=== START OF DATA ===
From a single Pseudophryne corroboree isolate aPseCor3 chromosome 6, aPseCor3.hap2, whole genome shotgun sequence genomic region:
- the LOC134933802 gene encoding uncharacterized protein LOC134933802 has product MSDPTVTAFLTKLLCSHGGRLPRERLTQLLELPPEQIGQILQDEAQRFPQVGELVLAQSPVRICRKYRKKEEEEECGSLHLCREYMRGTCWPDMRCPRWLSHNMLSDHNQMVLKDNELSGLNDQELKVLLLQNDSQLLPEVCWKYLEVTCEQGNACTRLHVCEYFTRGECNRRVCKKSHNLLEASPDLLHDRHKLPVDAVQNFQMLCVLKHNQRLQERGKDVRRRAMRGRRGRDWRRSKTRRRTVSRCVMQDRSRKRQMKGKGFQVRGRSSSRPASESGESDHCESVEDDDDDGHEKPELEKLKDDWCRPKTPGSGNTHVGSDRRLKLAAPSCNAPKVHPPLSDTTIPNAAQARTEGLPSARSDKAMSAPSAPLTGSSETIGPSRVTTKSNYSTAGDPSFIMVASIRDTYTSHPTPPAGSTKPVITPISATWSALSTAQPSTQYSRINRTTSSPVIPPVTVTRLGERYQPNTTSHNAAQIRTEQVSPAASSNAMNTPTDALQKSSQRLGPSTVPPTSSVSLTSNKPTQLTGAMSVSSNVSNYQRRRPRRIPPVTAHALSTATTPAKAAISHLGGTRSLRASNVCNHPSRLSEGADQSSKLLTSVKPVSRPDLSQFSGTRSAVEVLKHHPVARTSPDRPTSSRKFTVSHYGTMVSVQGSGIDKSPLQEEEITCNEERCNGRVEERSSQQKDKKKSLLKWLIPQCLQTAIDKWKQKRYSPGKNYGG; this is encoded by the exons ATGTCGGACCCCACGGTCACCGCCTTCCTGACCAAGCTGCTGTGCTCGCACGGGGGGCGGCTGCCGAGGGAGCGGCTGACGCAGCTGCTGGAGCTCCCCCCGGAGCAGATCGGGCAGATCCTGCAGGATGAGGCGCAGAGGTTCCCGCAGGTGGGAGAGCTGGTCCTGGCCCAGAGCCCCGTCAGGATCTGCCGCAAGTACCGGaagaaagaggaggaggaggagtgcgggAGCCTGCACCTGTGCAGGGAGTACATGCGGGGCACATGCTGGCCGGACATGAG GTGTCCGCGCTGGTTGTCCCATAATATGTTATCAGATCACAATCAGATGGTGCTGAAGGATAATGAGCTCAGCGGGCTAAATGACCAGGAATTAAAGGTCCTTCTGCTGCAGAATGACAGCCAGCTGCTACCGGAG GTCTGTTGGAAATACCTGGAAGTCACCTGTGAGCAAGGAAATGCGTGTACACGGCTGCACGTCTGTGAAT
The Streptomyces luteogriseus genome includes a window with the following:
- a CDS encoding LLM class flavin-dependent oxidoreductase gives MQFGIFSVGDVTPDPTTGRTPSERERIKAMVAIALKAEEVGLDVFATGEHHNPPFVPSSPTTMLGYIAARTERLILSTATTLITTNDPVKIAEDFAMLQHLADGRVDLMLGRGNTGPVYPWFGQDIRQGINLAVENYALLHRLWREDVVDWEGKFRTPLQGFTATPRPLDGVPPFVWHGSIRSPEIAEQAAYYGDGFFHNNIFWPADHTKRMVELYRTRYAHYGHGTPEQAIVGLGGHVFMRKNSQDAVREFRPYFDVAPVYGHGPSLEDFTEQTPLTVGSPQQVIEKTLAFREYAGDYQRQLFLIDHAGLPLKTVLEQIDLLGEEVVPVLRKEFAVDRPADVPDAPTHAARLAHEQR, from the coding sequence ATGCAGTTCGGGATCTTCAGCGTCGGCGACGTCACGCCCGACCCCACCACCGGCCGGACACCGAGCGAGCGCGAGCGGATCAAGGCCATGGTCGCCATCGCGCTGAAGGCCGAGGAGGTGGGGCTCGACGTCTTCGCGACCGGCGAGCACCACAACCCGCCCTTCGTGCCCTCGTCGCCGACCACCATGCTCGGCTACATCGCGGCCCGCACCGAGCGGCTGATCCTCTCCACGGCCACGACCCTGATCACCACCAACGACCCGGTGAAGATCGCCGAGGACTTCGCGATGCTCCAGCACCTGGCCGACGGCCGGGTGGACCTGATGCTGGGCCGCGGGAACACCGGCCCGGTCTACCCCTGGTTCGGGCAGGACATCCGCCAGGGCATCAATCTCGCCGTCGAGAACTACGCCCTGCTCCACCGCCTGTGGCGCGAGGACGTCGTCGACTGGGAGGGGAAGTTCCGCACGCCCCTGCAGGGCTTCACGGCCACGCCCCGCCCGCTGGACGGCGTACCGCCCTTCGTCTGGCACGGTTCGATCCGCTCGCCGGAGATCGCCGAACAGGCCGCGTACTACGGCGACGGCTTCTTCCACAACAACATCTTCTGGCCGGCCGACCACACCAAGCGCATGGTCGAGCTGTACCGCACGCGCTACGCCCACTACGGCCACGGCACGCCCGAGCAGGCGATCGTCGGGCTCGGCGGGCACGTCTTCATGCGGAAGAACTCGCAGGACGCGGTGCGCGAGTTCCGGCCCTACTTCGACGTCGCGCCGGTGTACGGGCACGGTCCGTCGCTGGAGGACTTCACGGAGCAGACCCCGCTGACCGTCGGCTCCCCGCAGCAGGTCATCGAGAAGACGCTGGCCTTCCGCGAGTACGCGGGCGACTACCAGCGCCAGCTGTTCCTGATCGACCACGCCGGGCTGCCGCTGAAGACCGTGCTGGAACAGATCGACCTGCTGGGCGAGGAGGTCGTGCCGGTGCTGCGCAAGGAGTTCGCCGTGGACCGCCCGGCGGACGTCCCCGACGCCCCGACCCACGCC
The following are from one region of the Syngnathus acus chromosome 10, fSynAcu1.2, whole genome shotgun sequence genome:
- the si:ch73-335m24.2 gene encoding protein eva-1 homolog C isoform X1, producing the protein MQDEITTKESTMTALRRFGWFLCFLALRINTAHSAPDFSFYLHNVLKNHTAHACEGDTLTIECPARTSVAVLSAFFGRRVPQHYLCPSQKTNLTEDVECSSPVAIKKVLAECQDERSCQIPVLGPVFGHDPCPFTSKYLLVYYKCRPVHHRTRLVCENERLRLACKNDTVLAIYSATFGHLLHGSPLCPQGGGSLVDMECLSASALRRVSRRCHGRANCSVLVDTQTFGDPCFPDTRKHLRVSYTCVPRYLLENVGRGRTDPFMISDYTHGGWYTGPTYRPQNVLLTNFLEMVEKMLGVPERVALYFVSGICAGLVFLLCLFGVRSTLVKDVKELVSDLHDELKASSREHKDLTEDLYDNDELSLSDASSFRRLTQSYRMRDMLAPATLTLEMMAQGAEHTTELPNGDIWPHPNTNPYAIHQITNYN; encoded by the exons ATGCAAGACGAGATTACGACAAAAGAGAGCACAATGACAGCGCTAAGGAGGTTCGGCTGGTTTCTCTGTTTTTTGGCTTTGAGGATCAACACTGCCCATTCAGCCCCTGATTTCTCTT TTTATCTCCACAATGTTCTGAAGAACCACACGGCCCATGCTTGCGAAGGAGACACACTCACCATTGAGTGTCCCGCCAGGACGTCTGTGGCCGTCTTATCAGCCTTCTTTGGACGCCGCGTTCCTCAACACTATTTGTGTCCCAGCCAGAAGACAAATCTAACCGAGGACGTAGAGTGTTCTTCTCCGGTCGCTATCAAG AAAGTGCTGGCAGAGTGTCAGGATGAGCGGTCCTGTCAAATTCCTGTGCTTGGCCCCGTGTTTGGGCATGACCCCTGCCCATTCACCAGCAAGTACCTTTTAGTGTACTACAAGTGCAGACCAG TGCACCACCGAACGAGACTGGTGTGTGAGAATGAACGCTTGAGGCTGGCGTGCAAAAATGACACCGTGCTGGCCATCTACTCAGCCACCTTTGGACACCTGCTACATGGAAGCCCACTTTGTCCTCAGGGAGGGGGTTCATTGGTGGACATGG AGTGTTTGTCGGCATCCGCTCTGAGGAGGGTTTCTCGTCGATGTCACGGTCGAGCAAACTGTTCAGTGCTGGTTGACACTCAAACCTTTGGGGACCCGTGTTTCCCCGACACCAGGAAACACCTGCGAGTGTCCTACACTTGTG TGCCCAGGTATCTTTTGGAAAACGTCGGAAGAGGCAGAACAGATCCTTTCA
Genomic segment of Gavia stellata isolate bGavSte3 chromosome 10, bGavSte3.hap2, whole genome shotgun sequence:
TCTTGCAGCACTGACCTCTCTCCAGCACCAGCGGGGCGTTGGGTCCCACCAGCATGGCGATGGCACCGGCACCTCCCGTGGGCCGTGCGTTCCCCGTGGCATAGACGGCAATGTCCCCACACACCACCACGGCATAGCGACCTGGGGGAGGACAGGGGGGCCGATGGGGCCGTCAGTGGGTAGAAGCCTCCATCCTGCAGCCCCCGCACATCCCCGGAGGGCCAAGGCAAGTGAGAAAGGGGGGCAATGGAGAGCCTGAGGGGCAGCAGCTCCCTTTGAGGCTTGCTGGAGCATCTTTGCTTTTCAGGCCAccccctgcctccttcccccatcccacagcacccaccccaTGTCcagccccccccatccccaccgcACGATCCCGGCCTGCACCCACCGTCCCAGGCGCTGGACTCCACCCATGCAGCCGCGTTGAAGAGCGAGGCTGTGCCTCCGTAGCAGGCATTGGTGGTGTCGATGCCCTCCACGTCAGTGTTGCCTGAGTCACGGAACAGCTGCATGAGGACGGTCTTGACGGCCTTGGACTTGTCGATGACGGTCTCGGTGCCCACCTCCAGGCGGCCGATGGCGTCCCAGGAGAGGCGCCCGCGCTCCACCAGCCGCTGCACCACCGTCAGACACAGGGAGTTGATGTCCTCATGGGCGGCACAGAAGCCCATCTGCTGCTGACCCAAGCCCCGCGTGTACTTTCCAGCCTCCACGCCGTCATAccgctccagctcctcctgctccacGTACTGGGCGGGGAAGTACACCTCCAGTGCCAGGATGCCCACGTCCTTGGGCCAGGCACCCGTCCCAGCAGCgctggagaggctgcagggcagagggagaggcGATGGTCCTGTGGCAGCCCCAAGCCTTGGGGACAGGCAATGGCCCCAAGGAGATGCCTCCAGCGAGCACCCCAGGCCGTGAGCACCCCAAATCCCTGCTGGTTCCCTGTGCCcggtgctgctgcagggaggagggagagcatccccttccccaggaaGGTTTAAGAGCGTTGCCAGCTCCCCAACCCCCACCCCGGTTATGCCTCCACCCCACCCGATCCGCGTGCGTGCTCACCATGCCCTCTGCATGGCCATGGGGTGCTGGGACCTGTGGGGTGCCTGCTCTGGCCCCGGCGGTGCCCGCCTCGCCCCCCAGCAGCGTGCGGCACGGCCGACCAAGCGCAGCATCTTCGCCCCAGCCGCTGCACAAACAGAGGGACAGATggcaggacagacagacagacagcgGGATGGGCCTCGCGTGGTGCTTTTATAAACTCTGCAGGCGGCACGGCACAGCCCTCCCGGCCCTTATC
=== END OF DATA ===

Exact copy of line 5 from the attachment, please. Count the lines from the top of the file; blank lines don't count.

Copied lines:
The following are from one region of the Syngnathus acus chromosome 10, fSynAcu1.2, whole genome shotgun sequence genome: